What is a Doula?

A Trained and Experienced Birthing Professional

The word doula comes from the ancient Greek term that translates into caregiver, or women of service, although the term, in modern times, has become to be known as a trained and experienced profession who provides non-medical physical, emotional and informational support to the mother before, during and just after birth.

Why Use a Doula?

During childbirth and the weeks that follow, women need care based on their individual circumstances and preferences. This care can be from a doula that provides consistent reassurance, comfort, encouragement, and respect.

Research and studies have shown that having a doula present at the birth of your child is a very positive thing. Here are a few of our favorite reasons why:

  • Labors are shorter with few complications
  • Babies are healthier
  • Greater success with breastfeeding
  • Reduces negative feelings about one’s childbirth experience
  • Reduces the need for Pitocin (a labor-inducing drug), forceps or vacuum extraction and cesareans
  • Reduces the mother’s request for pain medication and/or epidurals
  • Have greater self-confidence
  • Have less postpartum depression

The Difference Between a Birth Doula and a Postpartum Doula

There are two types of doulas: a birth doula whom the initials CD designate, and a postpartum doula designated by the initials PCD. DONA International certifies both.

Both types of doulas play an important role in the child birthing process. Let’s take a look at their difference.

A Birth Doula is

  • Works with the woman in preparing for and carrying out her birth plans
  • They provide emotional and physical support
  • Are an objective viewpoint and help the mother make informed decisions
  • Facilitates communication between all parties involved in the birth of the child: the laboring woman, her partner, and her clinical care providers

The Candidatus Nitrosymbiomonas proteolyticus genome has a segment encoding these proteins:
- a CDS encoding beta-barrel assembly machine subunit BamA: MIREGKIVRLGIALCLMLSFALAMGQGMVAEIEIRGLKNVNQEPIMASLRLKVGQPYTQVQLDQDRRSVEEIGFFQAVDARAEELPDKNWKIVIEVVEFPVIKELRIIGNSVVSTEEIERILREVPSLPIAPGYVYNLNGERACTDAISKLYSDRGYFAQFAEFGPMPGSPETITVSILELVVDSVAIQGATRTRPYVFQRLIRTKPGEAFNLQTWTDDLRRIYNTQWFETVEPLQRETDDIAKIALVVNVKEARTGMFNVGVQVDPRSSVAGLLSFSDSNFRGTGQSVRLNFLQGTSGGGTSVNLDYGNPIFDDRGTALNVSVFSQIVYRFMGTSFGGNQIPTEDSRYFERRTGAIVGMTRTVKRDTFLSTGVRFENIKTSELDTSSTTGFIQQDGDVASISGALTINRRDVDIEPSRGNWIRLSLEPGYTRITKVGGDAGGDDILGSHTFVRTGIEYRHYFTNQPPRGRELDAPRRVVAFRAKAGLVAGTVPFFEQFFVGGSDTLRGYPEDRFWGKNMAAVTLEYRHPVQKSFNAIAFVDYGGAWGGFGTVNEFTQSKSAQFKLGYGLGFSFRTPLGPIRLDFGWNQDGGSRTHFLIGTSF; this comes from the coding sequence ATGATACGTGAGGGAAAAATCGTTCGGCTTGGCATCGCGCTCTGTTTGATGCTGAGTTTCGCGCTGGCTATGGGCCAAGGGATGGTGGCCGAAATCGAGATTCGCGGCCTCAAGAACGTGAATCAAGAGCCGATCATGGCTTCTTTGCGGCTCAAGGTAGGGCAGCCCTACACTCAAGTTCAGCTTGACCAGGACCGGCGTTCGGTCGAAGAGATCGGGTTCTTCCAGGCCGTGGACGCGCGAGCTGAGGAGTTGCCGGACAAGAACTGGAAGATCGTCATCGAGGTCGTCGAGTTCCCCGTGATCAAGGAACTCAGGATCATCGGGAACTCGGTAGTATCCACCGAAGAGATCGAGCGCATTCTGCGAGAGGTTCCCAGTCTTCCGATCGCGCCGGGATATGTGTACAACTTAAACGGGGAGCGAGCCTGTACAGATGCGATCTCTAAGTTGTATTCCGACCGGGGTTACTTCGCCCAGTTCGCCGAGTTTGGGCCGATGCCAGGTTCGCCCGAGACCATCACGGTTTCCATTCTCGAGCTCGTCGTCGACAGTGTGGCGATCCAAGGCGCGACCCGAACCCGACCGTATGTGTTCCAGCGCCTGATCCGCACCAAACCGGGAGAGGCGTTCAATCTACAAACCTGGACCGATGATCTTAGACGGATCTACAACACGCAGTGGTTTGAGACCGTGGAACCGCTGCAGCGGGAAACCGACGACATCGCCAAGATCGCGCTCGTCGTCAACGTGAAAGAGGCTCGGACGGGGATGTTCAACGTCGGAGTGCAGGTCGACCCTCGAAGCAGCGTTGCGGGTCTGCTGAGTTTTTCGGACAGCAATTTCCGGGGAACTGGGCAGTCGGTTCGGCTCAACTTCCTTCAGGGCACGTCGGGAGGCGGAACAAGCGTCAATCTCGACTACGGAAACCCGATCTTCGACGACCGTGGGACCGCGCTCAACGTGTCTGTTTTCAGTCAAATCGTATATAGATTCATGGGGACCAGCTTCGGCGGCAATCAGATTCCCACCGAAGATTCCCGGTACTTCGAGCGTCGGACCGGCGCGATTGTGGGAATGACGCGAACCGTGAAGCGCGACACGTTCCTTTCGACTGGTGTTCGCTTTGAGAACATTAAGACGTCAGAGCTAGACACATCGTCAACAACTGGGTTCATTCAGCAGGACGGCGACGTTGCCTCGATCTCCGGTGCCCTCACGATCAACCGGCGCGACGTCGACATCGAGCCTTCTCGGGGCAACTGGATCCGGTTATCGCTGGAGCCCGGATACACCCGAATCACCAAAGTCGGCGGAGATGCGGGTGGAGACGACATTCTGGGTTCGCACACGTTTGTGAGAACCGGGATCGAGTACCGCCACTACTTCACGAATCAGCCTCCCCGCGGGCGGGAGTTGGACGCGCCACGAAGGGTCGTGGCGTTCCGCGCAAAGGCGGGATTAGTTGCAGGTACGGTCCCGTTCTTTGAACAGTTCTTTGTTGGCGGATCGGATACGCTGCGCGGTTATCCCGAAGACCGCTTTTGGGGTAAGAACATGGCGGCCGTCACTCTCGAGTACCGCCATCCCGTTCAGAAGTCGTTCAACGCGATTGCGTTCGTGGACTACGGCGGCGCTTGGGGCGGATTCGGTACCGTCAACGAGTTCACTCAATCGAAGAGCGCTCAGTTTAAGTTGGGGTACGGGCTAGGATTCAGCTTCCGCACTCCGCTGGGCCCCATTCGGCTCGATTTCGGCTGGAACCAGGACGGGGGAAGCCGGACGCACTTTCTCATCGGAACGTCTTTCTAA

• Stays with the woman throughout the labor
  • Allows the woman’s partner to participate at his/her comfort level

Once the baby is born, a postpartum doula might be needed. Research shows that a postpartum doula can ease the transition that comes with the addition of a baby to a family, improve parental satisfaction and reduce the risk of mood disorders.

A Postpartum Doula is

  • Provides education, companionship, and support to the family during the fourth trimester
  • Assists the family with newborn care, meal preparation, household cleaning, and family adjustment advice
  • Offers evidence-based information on infant feeding, as well as emotional and physical recovery from birth
  • Can make recommendations for local services

Whether you’re seeking a birth doula or a postpartum doula, it all comes down to making a personal connection with that person first. Christine is happy to help you with this decision and recommends taking a look at the following doula services.

Shannon Padlog
Alexis Cohen
Amber Dawn Hallet
Meghan Heather Ford




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